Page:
HealthLink in the midst of a paradigm shift to online services

Over the past five years, Auckland-headquartered HealthLink has made the transition from secure messaging provider to what it calls an online services hub, undergoing an intensive development process that it says is set to completely redefine electronic referrals in New Zealand and Australia.

According to HealthLink CEO Tom Bowden, more than 70 per cent of the three Auckland District Health Boards’ GP referrals are delivered using its new online eReferral technology, and the company now provides electronic hospital referrals for approximately 60 per cent of New Zealand’s population.

HealthLink, which handles pretty much all secure messaging in both the primary and secondary health sectors in New Zealand, is trialling the new technology with a number of GPs and community-based specialists to ensure the company gets it right before offering it to both the New Zealand and Australian markets.

Mr Bowden said messaging-based referrals and specialist reports are widely used in NZ, with an average general practice communicating with 64 other parties electronically. However, the move to online services is what he calls a new paradigm that will see the traditional referral process changed completely.

“The way it works in messaging is that your EMR is used to define a referral and to pick a party you want to send it to,” he said. “That then turns it into a message and squirts it into our system, where it gets picked up by the party you are referring to. But what it doesn't do is allow the recipient to define what he or she wants by the way of a referral.

“Our new system works with the GP selecting the referral type that they want to use and choosing the recipient from a cloud-based server. Whether they are sending a referral to a hospital or to a specialist or whoever it might be, the recipient defines what information he or she would like to receive in the referral.

“That definition then instructs the EMR as to which fields of information to send and which attachments to present.”

Mr Bowden said the EMR then automatically populates the referral with a large number of fields of information in a much more comprehensive manner. “It is the recipient of the referral who has defined pretty much what they want to get,” he said. “It is a much smarter process.”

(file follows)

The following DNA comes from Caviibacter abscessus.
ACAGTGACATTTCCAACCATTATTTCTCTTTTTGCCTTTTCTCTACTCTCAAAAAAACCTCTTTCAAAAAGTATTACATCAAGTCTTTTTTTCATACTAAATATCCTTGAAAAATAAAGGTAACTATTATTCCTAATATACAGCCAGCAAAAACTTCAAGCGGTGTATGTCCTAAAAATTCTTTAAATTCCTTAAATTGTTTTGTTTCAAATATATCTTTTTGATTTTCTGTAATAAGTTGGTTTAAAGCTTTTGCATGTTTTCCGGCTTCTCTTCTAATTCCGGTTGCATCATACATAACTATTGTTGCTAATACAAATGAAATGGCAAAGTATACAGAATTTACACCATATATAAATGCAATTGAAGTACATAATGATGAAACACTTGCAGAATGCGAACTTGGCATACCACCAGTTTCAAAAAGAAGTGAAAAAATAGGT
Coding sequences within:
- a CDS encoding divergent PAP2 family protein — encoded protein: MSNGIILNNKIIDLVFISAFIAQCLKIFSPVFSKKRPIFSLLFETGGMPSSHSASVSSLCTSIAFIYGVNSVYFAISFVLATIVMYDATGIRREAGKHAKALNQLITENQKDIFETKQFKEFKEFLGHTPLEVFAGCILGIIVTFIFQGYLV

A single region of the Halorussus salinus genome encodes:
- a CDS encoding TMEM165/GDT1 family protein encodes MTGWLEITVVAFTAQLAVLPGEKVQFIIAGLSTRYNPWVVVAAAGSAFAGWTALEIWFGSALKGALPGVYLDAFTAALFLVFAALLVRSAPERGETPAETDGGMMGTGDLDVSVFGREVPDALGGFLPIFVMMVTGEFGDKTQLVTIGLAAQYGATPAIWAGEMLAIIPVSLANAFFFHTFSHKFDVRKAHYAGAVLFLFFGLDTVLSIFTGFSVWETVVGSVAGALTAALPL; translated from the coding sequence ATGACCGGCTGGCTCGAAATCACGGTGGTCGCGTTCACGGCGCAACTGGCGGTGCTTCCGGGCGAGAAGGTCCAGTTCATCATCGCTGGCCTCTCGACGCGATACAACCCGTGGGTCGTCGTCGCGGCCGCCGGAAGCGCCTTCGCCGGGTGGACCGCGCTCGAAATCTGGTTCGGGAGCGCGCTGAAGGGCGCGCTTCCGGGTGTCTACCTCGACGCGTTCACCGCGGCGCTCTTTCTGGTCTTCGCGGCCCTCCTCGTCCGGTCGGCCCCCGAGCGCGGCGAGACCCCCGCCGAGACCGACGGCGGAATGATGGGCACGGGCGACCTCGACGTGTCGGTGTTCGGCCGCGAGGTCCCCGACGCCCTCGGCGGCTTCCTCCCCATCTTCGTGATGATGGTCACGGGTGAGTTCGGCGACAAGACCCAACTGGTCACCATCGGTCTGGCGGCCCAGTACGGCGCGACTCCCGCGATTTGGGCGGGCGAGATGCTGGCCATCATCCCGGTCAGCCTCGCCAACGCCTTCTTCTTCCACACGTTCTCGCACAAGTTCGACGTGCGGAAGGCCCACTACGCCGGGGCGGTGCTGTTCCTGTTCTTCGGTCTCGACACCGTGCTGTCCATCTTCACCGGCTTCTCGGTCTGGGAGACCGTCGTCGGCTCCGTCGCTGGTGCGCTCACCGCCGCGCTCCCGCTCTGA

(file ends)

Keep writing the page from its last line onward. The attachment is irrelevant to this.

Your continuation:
Not only will this overcome the problem of inappropriate referrals, but it will ensure that the referrer can no longer send too much or too little information, he said. By defining the fields and allowing the EMR to take care of populating it, the referrers themselves won't need to do much work.

“We are in the throes of introducing that now and we have put it into a number of pilot sites first,” he said. “And we are doing a lot more development work to improve the service, applying what we have learned, because in our view, the whole thing about the technology is getting it right. We'd far rather spend all our time getting the product right rather than trying to sell it. If you get the product right, it'll sell itself.”

The online service will be able to be launched from within practice management systems, which Mr Bowden prefers to call EMR, and as all NZ general practice EMRs use a common interface based on a national standard, it will work for all.

“This is revolutionising the referral process,” he said. “With the hospital referrals, GPs have told us in focus groups that they can already see better patient outcomes from this process.”

The same EMR interface is being used for another of HealthLink's products, the eLab pathology ordering system it has developed with Danish company DMDD. eLab allows GPs to order electronically, with the order sent directly into the laboratory's system with no manual input required.

Mr Bowden said eLab is now used extensively in the lower North Island region following its launch in Wellington in late 2011. HealthLink will also begin a renewed push in the next few months to get the system implemented in Australia.

“Because it uses the same EMR interface, [NZ users] don't need to change the EMR system,” he said. “You just plug it in and it pulls out the same fields and off it goes.”

The company is also implementing its Care Insight system in more NZ regions following its first introduction in Hawke's Bay. Care Insight, which has been developed in partnership with Dr Info, allows emergency department doctors access to a summary of medical information held in the patient's GP's or pharmacist's system, including diagnoses, medications and alerts.

Care Insight is now used in Gisborne, throughout Northland and in Nelson on the South Island. Mr Bowden said the company was also looking at implementing it in other parts of the South Island, as well as the first implementation in Auckland that is now underway.

While HealthLink and Dr Info have been in talks to introduce Care Insight to Australia, recent changes in health policy and health service realignment means that has been delayed somewhat. Australia also lacks a national secure network for general practices, meaning implementing it on the West Island will be infinitely more difficult than in NZ.

“There are all sorts of firewalls – or no firewalls – to try to get through in Australia whereas that doesn't apply in New Zealand,” he said. “In New Zealand we have pretty much have a complete, universal secure network running across every general practice.

“The key to Care Insight is its reliability, so if you've got 100 medical practices and 10 of them are going offline all of the time, then it won't work. Care Insight is a very elegant solution but it has to be choreographed correctly.”

Posted in New Zealand eHealth

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